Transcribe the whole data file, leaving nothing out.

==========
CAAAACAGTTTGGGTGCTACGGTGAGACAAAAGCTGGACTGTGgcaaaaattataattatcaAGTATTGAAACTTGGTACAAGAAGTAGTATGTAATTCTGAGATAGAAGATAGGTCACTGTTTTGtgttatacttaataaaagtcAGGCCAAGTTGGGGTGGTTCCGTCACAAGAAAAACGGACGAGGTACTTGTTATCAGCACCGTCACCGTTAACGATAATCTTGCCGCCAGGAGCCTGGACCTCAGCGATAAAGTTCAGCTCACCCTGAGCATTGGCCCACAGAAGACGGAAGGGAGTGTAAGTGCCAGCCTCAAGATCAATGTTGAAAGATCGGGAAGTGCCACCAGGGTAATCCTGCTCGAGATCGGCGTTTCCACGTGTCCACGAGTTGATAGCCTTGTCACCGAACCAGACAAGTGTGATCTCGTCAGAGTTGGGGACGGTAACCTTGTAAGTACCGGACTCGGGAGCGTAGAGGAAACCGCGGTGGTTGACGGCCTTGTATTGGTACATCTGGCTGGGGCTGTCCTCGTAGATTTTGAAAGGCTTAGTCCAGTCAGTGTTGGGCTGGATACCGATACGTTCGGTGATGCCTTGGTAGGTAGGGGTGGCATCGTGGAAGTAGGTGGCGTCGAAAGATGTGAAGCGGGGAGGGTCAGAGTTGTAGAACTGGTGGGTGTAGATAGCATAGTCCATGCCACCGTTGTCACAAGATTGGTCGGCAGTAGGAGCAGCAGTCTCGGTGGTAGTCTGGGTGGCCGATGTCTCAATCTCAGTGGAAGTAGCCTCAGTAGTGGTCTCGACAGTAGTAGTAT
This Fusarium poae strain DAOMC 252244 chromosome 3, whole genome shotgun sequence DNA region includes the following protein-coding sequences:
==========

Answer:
CAAAACAGTTTGGGTGCTACGGTGAGACAAAAGCTGGACTGTGgcaaaaattataattatcaAGTATTGAAACTTGGTACAAGAAGTAGTATGTAATTCTGAGATAGAAGATAGGTCACTGTTTTGtgttatacttaataaaagtcAGGCCAAGTTGGGGTGGTTCCGTCACAAGAAAAACGGACGAGGTACTTGTTATCAGCACCGTCACCGTTAACGATAATCTTGCCGCCAGGAGCCTGGACCTCAGCGATAAAGTTCAGCTCACCCTGAGCATTGGCCCACAGAAGACGGAAGGGAGTGTAAGTGCCAGCCTCAAGATCAATGTTGAAAGATCGGGAAGTGCCACCAGGGTAATCCTGCTCGAGATCGGCGTTTCCACGTGTCCACGAGTTGATAGCCTTGTCACCGAACCAGACAAGTGTGATCTCGTCAGAGTTGGGGACGGTAACCTTGTAAGTACCGGACTCGGGAGCGTAGAGGAAACCGCGGTGGTTGACGGCCTTGTATTGGTACATCTGGCTGGGGCTGTCCTCGTAGATTTTGAAAGGCTTAGTCCAGTCAGTGTTGGGCTGGATACCGATACGTTCGGTGATGCCTTGGTAGGTAGGGGTGGCATCGTGGAAGTAGGTGGCGTCGAAAGATGTGAAGCGGGGAGGGTCAGAGTTGTAGAACTGGTGGGTGTAGATAGCATAGTCCATGCCACCGTTGTCACAAGATTGGTCGGCAGTAGGAGCAGCAGTCTCGGTGGTAGTCTGGGTGGCCGATGTCTCAATCTCAGTGGAAGTAGCCTCAGTAGTGGTCTCGACAGTAGTAGTAT
This Fusarium poae strain DAOMC 252244 chromosome 3, whole genome shotgun sequence DNA region includes the following protein-coding sequences: